Tuesday, 27 September 2011

PGA National Centenary Course - Course no 452

Polly, Craig, Stu and I played here on 26 September 2011.  This is Craig, Stu and I close to the 1st tee. The PGA National Centenary (catchy name, eh?) is of course the venue for the 2014 Ryder Cup, so we'd been keen to play it to see what lies in store for the teams, spectators and TV viewers.  The Ryder Cup match will be played from the Blue Championship tees and from there, the course measures a formidable 7262 yards.  Craig and I opted to play from the White tees, giving us a course of 6776 yards, Par 72.  Stu went for the Yellow tees, giving him a slightly more manageable 6307 yards to negotiate and Polly was off the Red Ladies tees, at 5270 yards.   Polly and I had stayed at Gleneagles Hotel overnight, enabling us to play the course the next day at a reasonable price and negotiate a discounted deal for the guys to join us, minimising our costs, an important factor since we've still got a lot of travelling etc to do in order to complete our challenge of playing every Scottish course.

There had been heavy overnight rain and although it was still a bit damp underfoot when I'd played the Hotel's Pitch and Putt course before breakfast, the PGA National course was absolutely saturated, with casual water affecting most shots.  Indeed,  we were often splashing our way through puddles or finding that the ground would sink a few inches under our weight (and I'm only 180 pounds!)  We were left wondering what state the course would be in should some really wet weather arrive before or during the 2014 Ryder Cup.  We'd heard rumours of the match being brought forward to avoid the kind of weather-related problems that affected the match at Celtic Manor, but it's been a wet summer in Scotland this year, so we're left hoping that the weather in 2014 will be kinder.  The ground conditions meant that there was no run on the fairways and the greens were slower than we'd expected.  Accordingly, the PGA National course proved to be an absolute beast on the day and if I'd known just how heavy the ground would be, I'd have joined Stu on the Yellow tees.  As it was, even my good tee shots and fairway woods were still short on the par 4 holes and we all struggled to reach greens in regulation.  The views of the Perthshire countryside were as stunning as they are on the other 2 main courses at Gleneagles (the Kings and Queens Courses), but in the contest of Man v Course, the course won hands down in my case.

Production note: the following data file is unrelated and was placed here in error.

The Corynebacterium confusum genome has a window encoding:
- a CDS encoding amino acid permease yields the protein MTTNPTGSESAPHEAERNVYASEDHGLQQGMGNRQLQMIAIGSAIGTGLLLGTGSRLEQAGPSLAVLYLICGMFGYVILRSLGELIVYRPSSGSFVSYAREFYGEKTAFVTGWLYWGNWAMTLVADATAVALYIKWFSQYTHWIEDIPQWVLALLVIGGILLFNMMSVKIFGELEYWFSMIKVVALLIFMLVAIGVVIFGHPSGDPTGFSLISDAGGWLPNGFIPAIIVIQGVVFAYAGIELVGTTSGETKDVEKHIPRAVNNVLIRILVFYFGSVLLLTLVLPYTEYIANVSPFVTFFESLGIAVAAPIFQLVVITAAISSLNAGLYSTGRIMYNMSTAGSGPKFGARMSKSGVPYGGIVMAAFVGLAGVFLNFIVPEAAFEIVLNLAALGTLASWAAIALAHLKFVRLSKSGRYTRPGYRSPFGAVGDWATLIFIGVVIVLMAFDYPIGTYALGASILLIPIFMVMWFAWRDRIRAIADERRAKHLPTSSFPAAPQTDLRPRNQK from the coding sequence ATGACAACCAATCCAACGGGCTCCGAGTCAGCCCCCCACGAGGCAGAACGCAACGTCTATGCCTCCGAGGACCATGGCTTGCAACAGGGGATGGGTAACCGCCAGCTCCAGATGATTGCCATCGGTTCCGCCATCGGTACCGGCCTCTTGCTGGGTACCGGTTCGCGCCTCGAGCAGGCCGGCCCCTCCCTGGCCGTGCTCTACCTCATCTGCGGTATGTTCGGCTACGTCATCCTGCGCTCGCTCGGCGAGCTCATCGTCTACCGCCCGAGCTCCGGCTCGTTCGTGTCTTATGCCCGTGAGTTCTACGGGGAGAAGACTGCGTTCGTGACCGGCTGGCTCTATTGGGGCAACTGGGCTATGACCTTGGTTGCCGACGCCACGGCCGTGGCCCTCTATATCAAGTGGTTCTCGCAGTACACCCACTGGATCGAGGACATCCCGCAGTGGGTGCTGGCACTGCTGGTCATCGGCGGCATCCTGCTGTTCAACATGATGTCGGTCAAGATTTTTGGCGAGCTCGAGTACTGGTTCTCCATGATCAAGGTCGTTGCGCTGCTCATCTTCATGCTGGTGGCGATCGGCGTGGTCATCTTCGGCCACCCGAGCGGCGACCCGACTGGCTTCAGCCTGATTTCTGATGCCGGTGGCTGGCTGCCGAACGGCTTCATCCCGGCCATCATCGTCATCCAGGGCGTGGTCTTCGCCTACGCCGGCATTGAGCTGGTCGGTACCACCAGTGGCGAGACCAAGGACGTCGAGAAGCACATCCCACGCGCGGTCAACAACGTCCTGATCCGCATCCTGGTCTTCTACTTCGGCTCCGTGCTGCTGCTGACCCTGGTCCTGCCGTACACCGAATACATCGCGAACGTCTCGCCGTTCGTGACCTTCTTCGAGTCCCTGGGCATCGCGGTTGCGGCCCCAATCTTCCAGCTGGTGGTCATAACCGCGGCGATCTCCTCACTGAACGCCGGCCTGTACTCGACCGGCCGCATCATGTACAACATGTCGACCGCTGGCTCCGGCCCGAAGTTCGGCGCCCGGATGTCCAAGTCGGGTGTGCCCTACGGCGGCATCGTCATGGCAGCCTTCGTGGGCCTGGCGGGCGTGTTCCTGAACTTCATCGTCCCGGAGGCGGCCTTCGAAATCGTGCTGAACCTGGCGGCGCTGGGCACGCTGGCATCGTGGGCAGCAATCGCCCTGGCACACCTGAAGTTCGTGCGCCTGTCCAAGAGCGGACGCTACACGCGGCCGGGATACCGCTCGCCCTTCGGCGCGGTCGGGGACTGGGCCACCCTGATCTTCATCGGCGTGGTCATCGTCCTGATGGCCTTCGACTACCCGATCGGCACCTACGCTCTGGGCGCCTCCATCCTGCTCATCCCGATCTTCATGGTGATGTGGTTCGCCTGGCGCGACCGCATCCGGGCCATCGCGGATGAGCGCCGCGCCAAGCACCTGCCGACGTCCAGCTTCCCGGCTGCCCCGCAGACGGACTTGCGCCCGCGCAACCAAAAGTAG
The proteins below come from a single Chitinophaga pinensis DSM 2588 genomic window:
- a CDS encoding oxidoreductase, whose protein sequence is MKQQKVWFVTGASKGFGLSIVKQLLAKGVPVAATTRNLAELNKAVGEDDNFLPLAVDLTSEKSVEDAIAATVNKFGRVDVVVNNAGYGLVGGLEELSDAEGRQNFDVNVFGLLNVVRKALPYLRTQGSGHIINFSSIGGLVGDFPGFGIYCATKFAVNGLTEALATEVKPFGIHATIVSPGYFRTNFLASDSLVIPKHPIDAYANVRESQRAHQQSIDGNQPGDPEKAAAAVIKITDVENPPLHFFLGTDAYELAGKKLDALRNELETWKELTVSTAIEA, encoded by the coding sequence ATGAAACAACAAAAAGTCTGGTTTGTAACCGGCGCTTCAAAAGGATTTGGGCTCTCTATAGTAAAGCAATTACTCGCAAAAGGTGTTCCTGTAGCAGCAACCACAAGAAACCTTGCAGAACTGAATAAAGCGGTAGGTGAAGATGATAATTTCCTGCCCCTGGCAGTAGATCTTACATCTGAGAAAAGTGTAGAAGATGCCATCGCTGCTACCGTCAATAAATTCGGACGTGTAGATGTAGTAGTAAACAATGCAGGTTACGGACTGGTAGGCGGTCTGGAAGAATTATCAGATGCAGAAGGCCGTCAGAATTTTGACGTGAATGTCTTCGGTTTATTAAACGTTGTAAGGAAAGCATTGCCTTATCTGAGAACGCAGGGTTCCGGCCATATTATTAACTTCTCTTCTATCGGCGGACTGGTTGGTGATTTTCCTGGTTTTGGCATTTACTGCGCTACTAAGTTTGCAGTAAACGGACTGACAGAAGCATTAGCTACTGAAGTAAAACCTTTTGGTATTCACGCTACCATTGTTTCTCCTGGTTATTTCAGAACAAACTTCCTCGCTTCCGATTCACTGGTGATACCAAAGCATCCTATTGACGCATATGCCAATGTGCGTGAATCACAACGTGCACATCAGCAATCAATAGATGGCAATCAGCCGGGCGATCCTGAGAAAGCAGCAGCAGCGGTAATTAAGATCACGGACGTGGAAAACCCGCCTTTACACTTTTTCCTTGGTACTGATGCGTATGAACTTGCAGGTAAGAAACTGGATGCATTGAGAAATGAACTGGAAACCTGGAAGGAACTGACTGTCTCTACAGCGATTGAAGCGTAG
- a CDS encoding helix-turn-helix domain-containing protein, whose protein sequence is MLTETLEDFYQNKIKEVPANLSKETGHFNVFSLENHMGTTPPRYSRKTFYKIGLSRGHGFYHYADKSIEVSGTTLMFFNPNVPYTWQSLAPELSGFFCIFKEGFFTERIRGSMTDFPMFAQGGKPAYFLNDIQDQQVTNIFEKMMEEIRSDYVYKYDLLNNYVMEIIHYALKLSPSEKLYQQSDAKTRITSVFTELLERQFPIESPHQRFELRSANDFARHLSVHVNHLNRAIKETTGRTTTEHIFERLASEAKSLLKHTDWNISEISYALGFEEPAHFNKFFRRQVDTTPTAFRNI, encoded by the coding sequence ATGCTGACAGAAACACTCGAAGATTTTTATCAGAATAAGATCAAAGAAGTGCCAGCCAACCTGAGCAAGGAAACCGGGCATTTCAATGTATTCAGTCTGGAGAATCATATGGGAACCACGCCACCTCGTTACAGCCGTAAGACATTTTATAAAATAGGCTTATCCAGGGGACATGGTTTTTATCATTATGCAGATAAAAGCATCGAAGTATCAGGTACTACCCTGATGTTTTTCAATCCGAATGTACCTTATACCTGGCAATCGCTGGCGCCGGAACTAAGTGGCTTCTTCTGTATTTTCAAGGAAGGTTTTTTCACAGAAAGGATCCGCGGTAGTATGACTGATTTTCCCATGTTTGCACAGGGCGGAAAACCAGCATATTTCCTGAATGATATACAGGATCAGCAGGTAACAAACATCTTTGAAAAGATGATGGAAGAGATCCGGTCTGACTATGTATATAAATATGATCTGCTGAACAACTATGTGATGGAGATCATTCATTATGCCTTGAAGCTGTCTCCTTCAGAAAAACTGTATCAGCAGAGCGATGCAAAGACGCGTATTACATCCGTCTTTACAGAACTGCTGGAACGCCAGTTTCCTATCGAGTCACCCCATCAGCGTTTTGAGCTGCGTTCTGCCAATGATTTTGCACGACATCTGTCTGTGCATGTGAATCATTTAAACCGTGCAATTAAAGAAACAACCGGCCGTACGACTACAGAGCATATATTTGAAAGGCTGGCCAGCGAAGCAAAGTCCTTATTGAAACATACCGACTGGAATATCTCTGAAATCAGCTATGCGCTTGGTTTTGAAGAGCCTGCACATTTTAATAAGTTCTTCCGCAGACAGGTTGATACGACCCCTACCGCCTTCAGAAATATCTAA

Apart from the extreme difficulty of the course itself and the wet ground conditions on the day, my other impression of the course is that it's very long walk, with some demanding elevation changes.  I've been working as a caddie this year at the Renaissance and Archerfield courses, so I'm well used to carrying bags round championship length layouts.  I suppose it's inevitable that a course layout needing to accommodate large crowds needs space for crowd circulation etc. but I'd not want to be on a big bag here for up to 5 rounds in 3 days!
I'm also struggling to identify an obvious signature hole with the kind of wow factor that I'd been hoping to see.  Maybe the 6th on the front 9, a 176 yard downhill Par 3 played over a pond, as shown here.  This hole is called "Mickle Skelp" meaning "small hit" but with the wind against and the tee well above the green and exposed to the wind, I needed my 7 wood just to get to the fringe at the front of the green.  Another bogey on the card and still no par.  In fact, I'd been struggling to find fairways and greens, sat out of bunkers (and get out of them!), so after 6 holes I was 2 under level 6s.  Not good and further 6s on holes 7-9 meant I was out in 52.

The 10th is a downhill 190 yard Par 3 and I'd finally reached a green in regulation, only to 3-putt from 20 feet.  Polly had hit a superb tee shot to within 3 feet and missed from there but at least she'd registered a par. I thought the bast hole on the back 9 was the 16th, a 518 yard Par 5 with the third shot played over a pond uphill to a narrow green (or in my case, the 4th shot!)  Another double bogey there and I was still parless.  The 17th was only 179 yards downhill into the wind.  I'd found a greenside bunker, got it out to 10 feet, so a good chance - missed!
I'm not sure what to make of this, the 18th, a steeply uphill 484 yard Par 5, with the green set in a hollow surrounded by banking that forms a "natural" amphitheatre that, come the Ryder Cup, will no doubt provide space for stands that will accommodate a large gallery of spectators.  Played without such additions, the 18th was just a slog that petered out far from the club house, leaving a decent Par 4 length walk over a soggy field to the car park.  We all felt a sense of anti-climax on completion of the round and although I'm sure that this course will provide a strong test come the Ryder Cup, it's not one that will feature in my own list of top Scottish courses.  There are many other Championship courses that could host an event as big as the Ryder Cup, but I suppose money talks louder than common sense.

For the record, I'd limped around in 103, with 34 putts.  OK, the conditions weren't the best and I'd been too ambitious to go for the White tees, but a net 93, 21 shots above par and no pars or birdies? Not my worst round, but at least I'd scored a birdie and had a few good pars when I played the Celtic Manor course before the 2010 Ryder Cup, and had happy memories when watching that event on TV.  Watching the 2014 event, I hope I'm not thinking back to my 8 at the 3rd after failing to get out of a bunker (that I should never have been in) and my tired 7 up the long 18th etc.  Maybe the scars will have healed by then, but for now, at least I've played the course as part of our challenge.  However, I doubt I'd rush to play it again.

No comments:

Post a Comment